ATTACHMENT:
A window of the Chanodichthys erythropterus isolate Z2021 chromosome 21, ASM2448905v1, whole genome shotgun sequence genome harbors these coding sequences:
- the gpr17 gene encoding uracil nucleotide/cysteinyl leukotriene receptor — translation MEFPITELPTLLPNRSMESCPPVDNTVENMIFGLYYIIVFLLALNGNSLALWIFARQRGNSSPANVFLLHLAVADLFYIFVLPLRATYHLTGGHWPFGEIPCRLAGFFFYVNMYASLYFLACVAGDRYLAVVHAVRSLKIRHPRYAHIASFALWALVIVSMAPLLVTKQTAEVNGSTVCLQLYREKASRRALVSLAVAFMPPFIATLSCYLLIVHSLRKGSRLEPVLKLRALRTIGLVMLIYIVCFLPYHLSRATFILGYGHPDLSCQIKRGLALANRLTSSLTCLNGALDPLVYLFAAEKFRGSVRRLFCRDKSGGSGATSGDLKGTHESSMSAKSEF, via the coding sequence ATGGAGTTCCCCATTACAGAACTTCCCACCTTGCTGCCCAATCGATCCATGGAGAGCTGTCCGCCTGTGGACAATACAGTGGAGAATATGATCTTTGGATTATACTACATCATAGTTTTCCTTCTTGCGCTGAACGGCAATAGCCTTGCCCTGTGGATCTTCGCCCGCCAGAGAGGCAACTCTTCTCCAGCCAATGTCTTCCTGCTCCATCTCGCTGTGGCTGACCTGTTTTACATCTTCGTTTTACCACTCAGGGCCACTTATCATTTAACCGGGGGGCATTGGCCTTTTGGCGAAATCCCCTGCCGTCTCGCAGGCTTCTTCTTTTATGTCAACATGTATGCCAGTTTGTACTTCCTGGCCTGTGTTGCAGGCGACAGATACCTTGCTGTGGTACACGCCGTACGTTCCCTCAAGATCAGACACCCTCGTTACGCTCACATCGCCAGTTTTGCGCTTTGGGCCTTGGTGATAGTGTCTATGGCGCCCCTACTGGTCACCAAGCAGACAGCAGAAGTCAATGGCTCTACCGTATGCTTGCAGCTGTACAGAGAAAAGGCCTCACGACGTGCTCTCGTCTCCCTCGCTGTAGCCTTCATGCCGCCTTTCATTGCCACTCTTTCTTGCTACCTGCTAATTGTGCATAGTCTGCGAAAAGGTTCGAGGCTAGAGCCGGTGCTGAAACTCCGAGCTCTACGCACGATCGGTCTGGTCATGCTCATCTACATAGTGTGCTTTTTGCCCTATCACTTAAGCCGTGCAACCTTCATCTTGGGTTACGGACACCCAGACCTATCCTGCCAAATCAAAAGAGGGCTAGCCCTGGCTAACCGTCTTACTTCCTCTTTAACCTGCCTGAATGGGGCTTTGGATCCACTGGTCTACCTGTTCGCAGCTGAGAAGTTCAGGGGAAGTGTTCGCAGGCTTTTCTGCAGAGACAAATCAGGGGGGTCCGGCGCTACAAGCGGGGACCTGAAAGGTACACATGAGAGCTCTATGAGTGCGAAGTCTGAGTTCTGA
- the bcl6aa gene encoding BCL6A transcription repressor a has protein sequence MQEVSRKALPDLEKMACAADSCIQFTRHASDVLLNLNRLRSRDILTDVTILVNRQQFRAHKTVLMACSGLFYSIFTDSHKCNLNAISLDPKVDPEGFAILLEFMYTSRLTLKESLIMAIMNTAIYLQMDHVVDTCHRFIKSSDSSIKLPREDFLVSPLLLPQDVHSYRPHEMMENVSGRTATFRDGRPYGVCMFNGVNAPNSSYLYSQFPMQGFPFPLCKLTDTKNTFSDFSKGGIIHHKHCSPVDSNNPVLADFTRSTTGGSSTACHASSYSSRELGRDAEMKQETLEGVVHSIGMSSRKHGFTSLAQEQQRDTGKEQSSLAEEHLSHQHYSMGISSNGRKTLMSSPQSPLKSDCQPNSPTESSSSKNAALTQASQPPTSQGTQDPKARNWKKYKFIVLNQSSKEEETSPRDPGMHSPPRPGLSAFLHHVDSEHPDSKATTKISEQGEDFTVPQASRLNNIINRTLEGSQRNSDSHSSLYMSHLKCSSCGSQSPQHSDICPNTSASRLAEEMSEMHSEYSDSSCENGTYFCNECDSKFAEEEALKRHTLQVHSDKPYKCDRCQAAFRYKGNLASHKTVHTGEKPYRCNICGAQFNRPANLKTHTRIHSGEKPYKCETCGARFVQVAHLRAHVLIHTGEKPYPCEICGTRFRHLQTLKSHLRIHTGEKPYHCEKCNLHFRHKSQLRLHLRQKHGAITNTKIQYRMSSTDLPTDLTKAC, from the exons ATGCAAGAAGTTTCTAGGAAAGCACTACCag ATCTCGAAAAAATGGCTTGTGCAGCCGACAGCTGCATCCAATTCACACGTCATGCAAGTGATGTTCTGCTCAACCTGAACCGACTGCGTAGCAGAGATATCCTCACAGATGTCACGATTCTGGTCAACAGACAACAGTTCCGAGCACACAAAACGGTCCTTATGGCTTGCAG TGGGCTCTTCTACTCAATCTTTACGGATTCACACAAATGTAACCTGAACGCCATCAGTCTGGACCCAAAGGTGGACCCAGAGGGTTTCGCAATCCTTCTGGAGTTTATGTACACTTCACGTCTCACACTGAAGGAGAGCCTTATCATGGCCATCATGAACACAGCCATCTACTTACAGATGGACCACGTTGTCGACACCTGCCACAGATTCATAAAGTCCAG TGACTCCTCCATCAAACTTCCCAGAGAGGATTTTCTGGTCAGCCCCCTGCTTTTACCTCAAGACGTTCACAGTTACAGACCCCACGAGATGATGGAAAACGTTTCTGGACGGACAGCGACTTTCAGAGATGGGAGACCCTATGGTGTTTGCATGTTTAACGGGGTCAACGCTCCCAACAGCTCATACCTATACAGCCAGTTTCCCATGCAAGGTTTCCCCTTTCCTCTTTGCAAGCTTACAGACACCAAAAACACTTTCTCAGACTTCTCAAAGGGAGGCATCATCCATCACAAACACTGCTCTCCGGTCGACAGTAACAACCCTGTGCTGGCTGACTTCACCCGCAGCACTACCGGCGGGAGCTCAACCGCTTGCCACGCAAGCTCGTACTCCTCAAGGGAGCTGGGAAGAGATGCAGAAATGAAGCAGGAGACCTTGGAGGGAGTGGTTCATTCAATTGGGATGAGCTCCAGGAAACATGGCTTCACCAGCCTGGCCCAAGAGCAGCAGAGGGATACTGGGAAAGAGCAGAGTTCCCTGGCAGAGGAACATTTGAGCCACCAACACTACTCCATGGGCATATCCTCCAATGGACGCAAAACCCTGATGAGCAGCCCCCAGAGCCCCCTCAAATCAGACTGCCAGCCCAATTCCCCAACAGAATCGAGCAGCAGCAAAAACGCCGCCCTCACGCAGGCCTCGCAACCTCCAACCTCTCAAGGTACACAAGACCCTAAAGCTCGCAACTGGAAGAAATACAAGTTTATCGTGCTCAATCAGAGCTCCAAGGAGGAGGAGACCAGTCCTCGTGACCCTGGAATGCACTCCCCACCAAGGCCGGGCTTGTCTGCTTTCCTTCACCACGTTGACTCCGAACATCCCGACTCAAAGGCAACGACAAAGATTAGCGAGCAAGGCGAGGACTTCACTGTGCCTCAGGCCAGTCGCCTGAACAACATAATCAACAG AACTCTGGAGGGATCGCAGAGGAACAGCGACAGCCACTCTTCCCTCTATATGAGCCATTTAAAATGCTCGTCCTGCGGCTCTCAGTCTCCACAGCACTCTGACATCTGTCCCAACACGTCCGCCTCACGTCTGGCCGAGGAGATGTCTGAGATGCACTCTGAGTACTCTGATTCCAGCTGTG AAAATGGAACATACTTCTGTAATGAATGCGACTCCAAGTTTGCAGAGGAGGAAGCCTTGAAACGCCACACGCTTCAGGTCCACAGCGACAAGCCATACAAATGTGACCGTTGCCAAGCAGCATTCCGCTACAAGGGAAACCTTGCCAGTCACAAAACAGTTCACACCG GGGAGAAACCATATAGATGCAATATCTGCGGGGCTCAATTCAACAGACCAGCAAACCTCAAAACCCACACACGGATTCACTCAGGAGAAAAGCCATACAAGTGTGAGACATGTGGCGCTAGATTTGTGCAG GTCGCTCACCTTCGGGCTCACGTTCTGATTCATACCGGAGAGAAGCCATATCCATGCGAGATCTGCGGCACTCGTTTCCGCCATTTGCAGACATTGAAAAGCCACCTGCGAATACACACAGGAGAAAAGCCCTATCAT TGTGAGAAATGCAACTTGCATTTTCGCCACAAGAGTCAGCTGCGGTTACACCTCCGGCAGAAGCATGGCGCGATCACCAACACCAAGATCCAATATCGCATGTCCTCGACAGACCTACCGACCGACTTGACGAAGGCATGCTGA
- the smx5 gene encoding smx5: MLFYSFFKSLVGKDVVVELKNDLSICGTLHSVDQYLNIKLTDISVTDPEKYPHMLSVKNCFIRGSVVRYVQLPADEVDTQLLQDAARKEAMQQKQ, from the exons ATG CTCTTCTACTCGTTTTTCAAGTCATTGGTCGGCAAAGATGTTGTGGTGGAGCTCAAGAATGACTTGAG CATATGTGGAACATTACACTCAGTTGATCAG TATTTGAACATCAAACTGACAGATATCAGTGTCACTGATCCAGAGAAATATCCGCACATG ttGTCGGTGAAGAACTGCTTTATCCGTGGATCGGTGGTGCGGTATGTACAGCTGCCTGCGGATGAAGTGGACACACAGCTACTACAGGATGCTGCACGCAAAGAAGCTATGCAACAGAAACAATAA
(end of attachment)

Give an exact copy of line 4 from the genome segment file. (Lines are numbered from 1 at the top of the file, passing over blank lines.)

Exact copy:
- the smx5 gene encoding smx5: MLFYSFFKSLVGKDVVVELKNDLSICGTLHSVDQYLNIKLTDISVTDPEKYPHMLSVKNCFIRGSVVRYVQLPADEVDTQLLQDAARKEAMQQKQ, from the exons ATG CTCTTCTACTCGTTTTTCAAGTCATTGGTCGGCAAAGATGTTGTGGTGGAGCTCAAGAATGACTTGAG CATATGTGGAACATTACACTCAGTTGATCAG TATTTGAACATCAAACTGACAGATATCAGTGTCACTGATCCAGAGAAATATCCGCACATG ttGTCGGTGAAGAACTGCTTTATCCGTGGATCGGTGGTGCGGTATGTACAGCTGCCTGCGGATGAAGTGGACACACAGCTACTACAGGATGCTGCACGCAAAGAAGCTATGCAACAGAAACAATAA